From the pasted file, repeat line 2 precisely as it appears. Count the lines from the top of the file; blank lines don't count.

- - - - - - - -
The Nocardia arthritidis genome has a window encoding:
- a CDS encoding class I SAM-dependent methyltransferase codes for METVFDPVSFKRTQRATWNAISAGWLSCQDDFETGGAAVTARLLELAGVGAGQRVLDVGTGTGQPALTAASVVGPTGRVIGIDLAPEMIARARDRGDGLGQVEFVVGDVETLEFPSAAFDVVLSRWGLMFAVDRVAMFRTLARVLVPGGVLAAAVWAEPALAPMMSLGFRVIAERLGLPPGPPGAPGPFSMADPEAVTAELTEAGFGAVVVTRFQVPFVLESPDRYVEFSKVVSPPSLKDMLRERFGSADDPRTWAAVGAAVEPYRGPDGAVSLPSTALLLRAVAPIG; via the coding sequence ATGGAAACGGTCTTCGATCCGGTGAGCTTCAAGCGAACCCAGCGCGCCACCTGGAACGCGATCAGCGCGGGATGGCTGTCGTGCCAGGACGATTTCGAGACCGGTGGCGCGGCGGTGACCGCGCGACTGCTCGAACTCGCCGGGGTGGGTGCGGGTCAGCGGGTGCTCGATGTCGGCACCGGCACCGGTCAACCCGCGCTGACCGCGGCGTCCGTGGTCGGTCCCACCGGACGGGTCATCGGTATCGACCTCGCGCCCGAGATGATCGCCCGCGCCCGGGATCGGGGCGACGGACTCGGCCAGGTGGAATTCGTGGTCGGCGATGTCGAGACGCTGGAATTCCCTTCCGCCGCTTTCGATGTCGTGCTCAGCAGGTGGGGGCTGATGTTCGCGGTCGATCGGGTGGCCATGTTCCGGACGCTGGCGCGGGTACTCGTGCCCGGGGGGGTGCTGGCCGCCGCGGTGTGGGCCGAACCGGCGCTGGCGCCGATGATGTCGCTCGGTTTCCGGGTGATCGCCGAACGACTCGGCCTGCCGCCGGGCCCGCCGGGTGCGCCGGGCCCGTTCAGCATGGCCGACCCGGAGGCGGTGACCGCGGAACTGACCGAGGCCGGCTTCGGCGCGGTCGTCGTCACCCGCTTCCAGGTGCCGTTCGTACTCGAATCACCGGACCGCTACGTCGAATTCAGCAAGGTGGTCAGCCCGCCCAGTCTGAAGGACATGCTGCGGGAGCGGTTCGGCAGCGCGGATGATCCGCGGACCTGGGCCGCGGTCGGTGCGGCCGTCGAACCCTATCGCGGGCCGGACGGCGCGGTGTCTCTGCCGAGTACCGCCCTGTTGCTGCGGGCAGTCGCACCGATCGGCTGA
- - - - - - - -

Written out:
- a CDS encoding class I SAM-dependent methyltransferase codes for METVFDPVSFKRTQRATWNAISAGWLSCQDDFETGGAAVTARLLELAGVGAGQRVLDVGTGTGQPALTAASVVGPTGRVIGIDLAPEMIARARDRGDGLGQVEFVVGDVETLEFPSAAFDVVLSRWGLMFAVDRVAMFRTLARVLVPGGVLAAAVWAEPALAPMMSLGFRVIAERLGLPPGPPGAPGPFSMADPEAVTAELTEAGFGAVVVTRFQVPFVLESPDRYVEFSKVVSPPSLKDMLRERFGSADDPRTWAAVGAAVEPYRGPDGAVSLPSTALLLRAVAPIG; via the coding sequence ATGGAAACGGTCTTCGATCCGGTGAGCTTCAAGCGAACCCAGCGCGCCACCTGGAACGCGATCAGCGCGGGATGGCTGTCGTGCCAGGACGATTTCGAGACCGGTGGCGCGGCGGTGACCGCGCGACTGCTCGAACTCGCCGGGGTGGGTGCGGGTCAGCGGGTGCTCGATGTCGGCACCGGCACCGGTCAACCCGCGCTGACCGCGGCGTCCGTGGTCGGTCCCACCGGACGGGTCATCGGTATCGACCTCGCGCCCGAGATGATCGCCCGCGCCCGGGATCGGGGCGACGGACTCGGCCAGGTGGAATTCGTGGTCGGCGATGTCGAGACGCTGGAATTCCCTTCCGCCGCTTTCGATGTCGTGCTCAGCAGGTGGGGGCTGATGTTCGCGGTCGATCGGGTGGCCATGTTCCGGACGCTGGCGCGGGTACTCGTGCCCGGGGGGGTGCTGGCCGCCGCGGTGTGGGCCGAACCGGCGCTGGCGCCGATGATGTCGCTCGGTTTCCGGGTGATCGCCGAACGACTCGGCCTGCCGCCGGGCCCGCCGGGTGCGCCGGGCCCGTTCAGCATGGCCGACCCGGAGGCGGTGACCGCGGAACTGACCGAGGCCGGCTTCGGCGCGGTCGTCGTCACCCGCTTCCAGGTGCCGTTCGTACTCGAATCACCGGACCGCTACGTCGAATTCAGCAAGGTGGTCAGCCCGCCCAGTCTGAAGGACATGCTGCGGGAGCGGTTCGGCAGCGCGGATGATCCGCGGACCTGGGCCGCGGTCGGTGCGGCCGTCGAACCCTATCGCGGGCCGGACGGCGCGGTGTCTCTGCCGAGTACCGCCCTGTTGCTGCGGGCAGTCGCACCGATCGGCTGA